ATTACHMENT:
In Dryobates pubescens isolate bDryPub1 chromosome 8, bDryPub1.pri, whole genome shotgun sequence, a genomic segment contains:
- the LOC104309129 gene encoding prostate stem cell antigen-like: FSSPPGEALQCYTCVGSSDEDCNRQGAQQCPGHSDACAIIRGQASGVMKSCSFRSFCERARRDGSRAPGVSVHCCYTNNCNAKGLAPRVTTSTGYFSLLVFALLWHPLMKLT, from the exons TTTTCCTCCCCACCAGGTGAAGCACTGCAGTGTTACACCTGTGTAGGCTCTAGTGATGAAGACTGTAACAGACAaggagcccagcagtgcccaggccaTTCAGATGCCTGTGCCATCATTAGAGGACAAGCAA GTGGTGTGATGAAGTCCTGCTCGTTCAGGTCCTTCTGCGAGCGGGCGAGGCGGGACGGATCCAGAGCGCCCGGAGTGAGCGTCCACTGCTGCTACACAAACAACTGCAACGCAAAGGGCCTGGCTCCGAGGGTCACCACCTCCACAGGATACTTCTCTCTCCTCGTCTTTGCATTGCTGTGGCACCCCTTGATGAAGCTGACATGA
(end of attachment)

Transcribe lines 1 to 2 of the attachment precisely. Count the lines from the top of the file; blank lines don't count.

In Dryobates pubescens isolate bDryPub1 chromosome 8, bDryPub1.pri, whole genome shotgun sequence, a genomic segment contains:
- the LOC104309129 gene encoding prostate stem cell antigen-like: FSSPPGEALQCYTCVGSSDEDCNRQGAQQCPGHSDACAIIRGQASGVMKSCSFRSFCERARRDGSRAPGVSVHCCYTNNCNAKGLAPRVTTSTGYFSLLVFALLWHPLMKLT, from the exons TTTTCCTCCCCACCAGGTGAAGCACTGCAGTGTTACACCTGTGTAGGCTCTAGTGATGAAGACTGTAACAGACAaggagcccagcagtgcccaggccaTTCAGATGCCTGTGCCATCATTAGAGGACAAGCAA GTGGTGTGATGAAGTCCTGCTCGTTCAGGTCCTTCTGCGAGCGGGCGAGGCGGGACGGATCCAGAGCGCCCGGAGTGAGCGTCCACTGCTGCTACACAAACAACTGCAACGCAAAGGGCCTGGCTCCGAGGGTCACCACCTCCACAGGATACTTCTCTCTCCTCGTCTTTGCATTGCTGTGGCACCCCTTGATGAAGCTGACATGA